Qualified immunity protects many officers in these cases, so the city is usually the only party required to pay any settlements ordered. The city attorney also defends the officers named in the lawsuits, meaning these officers are not burdened with the cost of legal counsel. In the Andre Hill settlement, Adam Coy, former Police Chief Thomas Quinlan, and 14 other officers are named as parties protected from any further claims relating to this incident.

In a rare decision, the qualified immunity protection of the officers who killed Henry Green in June, 2016, was thrown out on appeal. This decision allows a case brought by his mother, Adrienne Hood, to proceed against Officers Zachary Rosen and Jason Bare in addition to the city.

Six civil cases have been filed against the city and officers in the last five years. The families of Green, Tyre King (killed September 2016) and Jaron Thomas (killed January 2017) are still waiting for decisions in their cases. The family of Kareem Ali Nadir Jones — who was killed in July 2017 and the first body-camera recorded police-killing in Columbus — received no compensation.

Two cases that have settled are Andre Hill’s estate for $10 million and the estate of Donna Dalton, killed in August 2018, for $1,025,000. Those two cases are the only cases where the officers are currently facing criminal charges.

Families of more recent victims of police shootings might be considering their options at this time, and Carey has worked with several of these families.

From the city’s perspective, unless it is a clear case where criminal charges can be brought immediately, past cases show that the city can expect a civil case to take several years before they need to budget for the settlement.

About 30% of closed cases result in cash payments to those harmed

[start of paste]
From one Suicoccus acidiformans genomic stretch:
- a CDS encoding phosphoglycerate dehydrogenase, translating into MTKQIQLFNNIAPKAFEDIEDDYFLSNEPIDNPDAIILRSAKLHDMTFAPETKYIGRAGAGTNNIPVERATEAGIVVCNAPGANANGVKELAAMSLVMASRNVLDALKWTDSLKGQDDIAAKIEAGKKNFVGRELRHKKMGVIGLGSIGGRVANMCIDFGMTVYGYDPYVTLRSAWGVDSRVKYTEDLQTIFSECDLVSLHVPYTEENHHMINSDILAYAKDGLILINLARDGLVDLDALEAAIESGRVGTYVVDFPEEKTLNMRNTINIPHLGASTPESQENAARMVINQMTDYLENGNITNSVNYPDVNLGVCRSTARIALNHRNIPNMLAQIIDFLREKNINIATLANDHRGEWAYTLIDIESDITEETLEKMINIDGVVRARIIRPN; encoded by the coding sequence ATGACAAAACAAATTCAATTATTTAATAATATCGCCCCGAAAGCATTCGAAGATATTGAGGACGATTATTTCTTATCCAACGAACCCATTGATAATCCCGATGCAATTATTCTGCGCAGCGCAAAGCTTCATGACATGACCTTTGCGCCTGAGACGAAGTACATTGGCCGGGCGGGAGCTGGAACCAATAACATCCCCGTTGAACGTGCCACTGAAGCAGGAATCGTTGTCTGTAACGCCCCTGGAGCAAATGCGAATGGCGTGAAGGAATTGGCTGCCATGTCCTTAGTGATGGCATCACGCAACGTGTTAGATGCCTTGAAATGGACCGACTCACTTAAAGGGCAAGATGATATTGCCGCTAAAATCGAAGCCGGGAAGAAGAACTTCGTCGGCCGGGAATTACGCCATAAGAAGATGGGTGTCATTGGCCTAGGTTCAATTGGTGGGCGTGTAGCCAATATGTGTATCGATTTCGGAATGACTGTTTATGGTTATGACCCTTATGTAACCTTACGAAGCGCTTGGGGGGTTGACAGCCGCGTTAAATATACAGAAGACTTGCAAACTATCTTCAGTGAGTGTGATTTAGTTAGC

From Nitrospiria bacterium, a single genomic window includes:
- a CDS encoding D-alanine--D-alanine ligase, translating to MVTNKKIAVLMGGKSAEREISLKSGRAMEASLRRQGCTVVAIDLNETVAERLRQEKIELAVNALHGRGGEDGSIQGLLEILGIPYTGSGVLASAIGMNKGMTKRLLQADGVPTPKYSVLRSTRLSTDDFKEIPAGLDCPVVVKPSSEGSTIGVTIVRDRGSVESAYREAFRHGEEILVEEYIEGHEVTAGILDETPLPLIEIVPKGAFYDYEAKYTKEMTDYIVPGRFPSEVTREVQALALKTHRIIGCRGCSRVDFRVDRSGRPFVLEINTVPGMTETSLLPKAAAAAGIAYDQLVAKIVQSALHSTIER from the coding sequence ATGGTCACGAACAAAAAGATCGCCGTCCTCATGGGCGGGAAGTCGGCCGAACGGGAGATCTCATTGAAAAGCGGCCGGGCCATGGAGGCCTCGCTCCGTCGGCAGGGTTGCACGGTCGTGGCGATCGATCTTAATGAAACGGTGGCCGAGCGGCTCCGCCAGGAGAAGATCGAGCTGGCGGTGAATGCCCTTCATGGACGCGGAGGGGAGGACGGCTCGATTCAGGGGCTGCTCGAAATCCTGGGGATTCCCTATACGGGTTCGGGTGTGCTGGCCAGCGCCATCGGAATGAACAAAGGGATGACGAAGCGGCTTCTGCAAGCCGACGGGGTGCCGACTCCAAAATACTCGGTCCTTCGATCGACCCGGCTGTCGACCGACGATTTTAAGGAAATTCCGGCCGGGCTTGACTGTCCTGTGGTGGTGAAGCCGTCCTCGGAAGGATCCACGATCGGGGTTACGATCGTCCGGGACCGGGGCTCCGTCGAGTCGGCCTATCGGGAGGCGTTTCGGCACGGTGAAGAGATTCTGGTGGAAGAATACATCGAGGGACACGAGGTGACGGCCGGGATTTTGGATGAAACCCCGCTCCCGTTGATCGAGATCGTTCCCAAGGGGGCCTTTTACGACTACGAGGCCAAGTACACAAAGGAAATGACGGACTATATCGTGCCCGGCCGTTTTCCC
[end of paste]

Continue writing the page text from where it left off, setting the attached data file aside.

About 40 of the open cases against the city are for incidents where people were harmed in ways other than having their lives ended by police actions. One of the cases is a class action brought by victims of police brutality during last summer’s protests.

Over 100 cases have been closed in the last five years. A little more than a quarter of them resulted in a cash payment to the claimant.

Of the cases that have been paid out, the largest settlement of $780,000 went to the mother of a four-year-old girl who was shot in the leg by a Columbus police officer who said he was defending himself against an attack by the family’s dog.

The second highest payment of $450,000 went to Stephanie Clifford — who many know as Stormy Daniels — as compensation for a false arrest.

Other settlements ranged from $3,500 to $237,000, including many medical bill reimbursements

Columbus Division of Police employees also sue their employer — The City

In the last five years, 11 CPD officers have sued their employer, the City of Columbus, for discrimination or wrongful termination. Some claims are being heard at the Ohio Civil Rights Commissions and others are in federal court.

Two have been settled. Sarah Wheeler received $300,000 for claims related to discrimination based on sex as a recruit. Karl Shaw received $475,000 for claims related to racist threats from other officers.

The other nine also include claims of racist and sexist behavior as well as discrimination in hiring and advancement.

As for Hudson, she knows the lawsuit won’t bring back her son, but hopes other families never have to experience what she is going through.

“The lawsuit is for my grandchildren. He had three sons and they were robbed,” she said.